The spaces in which we work directly impact on how innovative our organizations are. Recent research by Steelcase has begun to identify what types of spaces help provide the greatest levels of innovation within organizations. What they, and others, are finding is that the key to innovation is the ability of people to come together in a range of ways and in a range of spaces. The idea that innovation is dependent on the work of a lone genius is a myth. Innovation depends on people working together.
This realization has meant that office design and the use of space has come increasingly to the fore in recent years. Part of this shift can be attributed to the success of organizations such as Google and Facebook who have famously tended to prioritize open-plan office formats over the traditional cubicle style models that dominated Euro-American offices for the second half of the twentieth century. Another factor in the shift in the last twenty years towards open-plan office formats is the ability of new technologies such as laptop computers and systems to decouple the need for workers to occupy specific sites or spaces to undertake their work.
The most recent manifestation of this broader shift towards open-plan office formats is the movement towards the use of non-territorial workplaces – where individuals are not assigned specific desks but are instead able to use different types of workstations as and when they need them. The shift to this particular type of open-plan office space – and increased office density – has the financial benefit of reducing the overall amount of office space required for each person in the organization. This is an important factor for many organizations due to the generally depressed economic environment that many have been operating in since 2008.
But, the question needs to be asked: to what extent do these types of open-plan office spaces actually impact on individual’s productivity and ability to innovate?
Recent research has begun to explore this, and the related question of how these types of spaces impact worker’s comfort levels – an important aspect contributing to worker’s overall productivity (ref). The research found that spatial effects – such as the layout of desks – did have an important impact on productivity. Interestingly, in their statistical analyses, the researchers found that these spatial factors were actually more pronounced in non-territorial office spaces as opposed to spaces where workers were assigned specific workstations.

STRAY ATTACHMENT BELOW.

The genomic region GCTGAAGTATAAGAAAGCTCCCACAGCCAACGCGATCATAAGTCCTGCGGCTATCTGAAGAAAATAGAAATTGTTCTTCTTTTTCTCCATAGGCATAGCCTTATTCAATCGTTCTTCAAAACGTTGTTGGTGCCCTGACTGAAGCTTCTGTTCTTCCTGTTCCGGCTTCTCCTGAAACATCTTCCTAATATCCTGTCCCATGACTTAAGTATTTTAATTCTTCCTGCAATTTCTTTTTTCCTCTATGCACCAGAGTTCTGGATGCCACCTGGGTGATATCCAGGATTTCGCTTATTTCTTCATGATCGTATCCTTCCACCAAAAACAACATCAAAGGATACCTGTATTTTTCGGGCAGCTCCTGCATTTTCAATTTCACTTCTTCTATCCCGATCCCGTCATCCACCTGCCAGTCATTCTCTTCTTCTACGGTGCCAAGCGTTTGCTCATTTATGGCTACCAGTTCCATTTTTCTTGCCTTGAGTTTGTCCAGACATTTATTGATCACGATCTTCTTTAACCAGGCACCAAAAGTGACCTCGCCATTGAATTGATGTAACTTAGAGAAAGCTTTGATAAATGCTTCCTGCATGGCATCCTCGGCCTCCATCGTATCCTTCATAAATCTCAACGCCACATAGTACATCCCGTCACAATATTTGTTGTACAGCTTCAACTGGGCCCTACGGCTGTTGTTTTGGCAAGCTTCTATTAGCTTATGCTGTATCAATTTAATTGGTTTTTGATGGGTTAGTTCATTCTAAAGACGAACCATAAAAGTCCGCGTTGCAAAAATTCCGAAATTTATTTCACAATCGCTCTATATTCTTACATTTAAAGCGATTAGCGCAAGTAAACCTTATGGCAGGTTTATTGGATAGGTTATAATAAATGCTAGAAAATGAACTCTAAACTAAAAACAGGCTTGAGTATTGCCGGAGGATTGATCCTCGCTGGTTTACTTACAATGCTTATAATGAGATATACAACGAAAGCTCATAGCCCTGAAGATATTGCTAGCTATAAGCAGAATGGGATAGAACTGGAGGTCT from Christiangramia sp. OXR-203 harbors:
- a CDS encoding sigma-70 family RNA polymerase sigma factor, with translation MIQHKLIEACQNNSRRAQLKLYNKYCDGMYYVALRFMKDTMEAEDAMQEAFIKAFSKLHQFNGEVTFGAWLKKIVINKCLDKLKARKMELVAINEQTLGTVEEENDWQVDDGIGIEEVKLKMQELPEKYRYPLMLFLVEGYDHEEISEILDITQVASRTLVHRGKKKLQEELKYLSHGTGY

Their findings suggested that in relation to these two broad variables – whether people were assigned specific work spaces, or not; and how the work spaces were laid out – it was these spatial factors rather than the territorial or non-territorial nature of work spaces that had a greater impact on worker’s productivity.
What the research from Jungsoo Kim and his colleagues found was that the key impacts on workers productivity were:
- the ability to adjust/personalize workspaces;
- the ability of the office layout to enable an ease of interaction with colleagues; and
- the amount of storage space provided (ref).
Even where workers were not assigned specific work stations – when these three factors were present – worker productivity and comfort increased. What this research shows then, is that it is possible to build out productive workspaces that also have high-occupancy densities through techniques such as the use of non-territorial workspaces. However, in order for this to occur a degree of ability for workers to customize workspaces needs to be maintained. Removing the ability for workers to customize their work spaces decreases their overall productivity and comfort – regardless of whether or not they have their own specific work stations or not.
Whilst this post has focused on the role of empowerment by employees in the use and layout of their physical spaces it’s general lesson that productivity, and innovation too, is dependent on empowering employees applies across all aspects of an organization. Organizations wanting to thrive in the modern economy would do well to heed that lesson.
Images courtesy of: Pixabay